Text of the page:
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Add mountaineering gala to your bucket list

A fun evening at the Third Annual Hall of Mountaineering Excellence Gala.
A fun evening at the Third Annual Hall of Mountaineering Excellence Gala.
Jilly Salva

It’s time to add an event to your bucket list, namely the Hall of Mountaineering Excellence Gala. This year’s crowd had the American Mountaineering Center buzzing with colorful stories about the inductees’ unique explorations and significant accomplishments outside of mountaineering.

Dee Molenaar accepts award from Tom Hornbein, Background painting by Molenaar
Jilly Salva

At the pre-event reception, I admired Rob “Ice Axe Man” Rowley’s robust collection of autographed “old-school” wood shaft ice axes. Over the past eight years he’s amassed an impressive collection of signatures from notable mountaineers like Pat Ament, Conrad Anker, Dick Bass, Kurt Diemberger, and Maurice Herzog.

Adjacent to the ice axe display was a book table where one could buy a book and have it personally signed by Arlene Blum, Dee Molenaar or Bernadette McDonald.

The Mountaineering Museum was open and it was fun to tour the displays.

After the reception, the crowd efficiently moved into the ballroom where a formalized auction took place, raising funds for the one-of-a-kind Bradford Washburn American Mountaineering Museum.

Next the evening flowed seamlessly into the introduction and induction of this year’s nominees:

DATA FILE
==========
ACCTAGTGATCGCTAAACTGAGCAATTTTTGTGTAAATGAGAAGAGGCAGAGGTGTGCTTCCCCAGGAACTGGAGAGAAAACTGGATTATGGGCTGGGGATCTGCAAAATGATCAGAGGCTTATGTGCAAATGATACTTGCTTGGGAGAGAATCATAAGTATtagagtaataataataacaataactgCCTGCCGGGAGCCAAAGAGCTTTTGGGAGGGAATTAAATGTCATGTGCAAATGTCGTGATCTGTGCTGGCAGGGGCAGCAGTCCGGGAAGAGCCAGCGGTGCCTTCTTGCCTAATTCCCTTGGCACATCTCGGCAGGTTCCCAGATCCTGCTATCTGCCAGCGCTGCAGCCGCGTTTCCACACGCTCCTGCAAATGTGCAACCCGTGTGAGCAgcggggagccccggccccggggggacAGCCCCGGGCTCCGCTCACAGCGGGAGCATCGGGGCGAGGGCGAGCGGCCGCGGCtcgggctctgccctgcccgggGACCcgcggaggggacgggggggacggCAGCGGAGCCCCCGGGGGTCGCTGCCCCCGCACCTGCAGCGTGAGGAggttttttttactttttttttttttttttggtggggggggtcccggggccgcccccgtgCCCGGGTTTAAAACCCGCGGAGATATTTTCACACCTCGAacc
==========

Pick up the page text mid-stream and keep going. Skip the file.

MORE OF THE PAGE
1.) Arlene Blum, Biophysical Chemist and founder of the Green Science Policy Institute, author, mountaineer, leader of the first American and all-women’s ascent of Annapurna I.

2.) Henry W. Kendall (1926-1999), Known as a person who never did anything half way. Kendall was a highly skilled mountaineer and Yosemite Valley rock climber. His love of photography began in childhood and resulted in a 40,000-image collection that includes underwater diving scenes and mountainscapes. He was one of the organizers of the Union of Concerned Scientists. He also won the Nobel Prize in Physics in 1990 jointly with Jerome Isaac Friedman and Richard E. Taylor.

3.) Louis Reichardt, Professor of Physiology and Biochemistry/Biophysics at UCSF and the first American to summit both Mount Everest and K2. He joined the event via Skype where we learned about his passion for research of the human brain and his perspective on life and mountaineering. He told us that he experienced both highs and lows in science and in the mountains.

4.) Dee Molenaar, author of The Challenge of Rainier, artist, Mount Rainier ranger and climbing guide. Today, at age 92 he continues to make maps and illustrations. He claims much of his success has to do with meeting people in the right place and at the right time.

Rounding out the evening was the moving keynote presentation by award winning author Bernadette McDonald. Her most recent book, Freedom Climbers, paints a vivid portrait of Polish Himalayan climbers in the mid-1970s to the mid-1990s. Her book won the 2012 AAC Literary Award, the 2011 Boardman Tasker Prize and 2011 Banff Mountain Festival Book Grand Prize.

Have fun and be safe out there!

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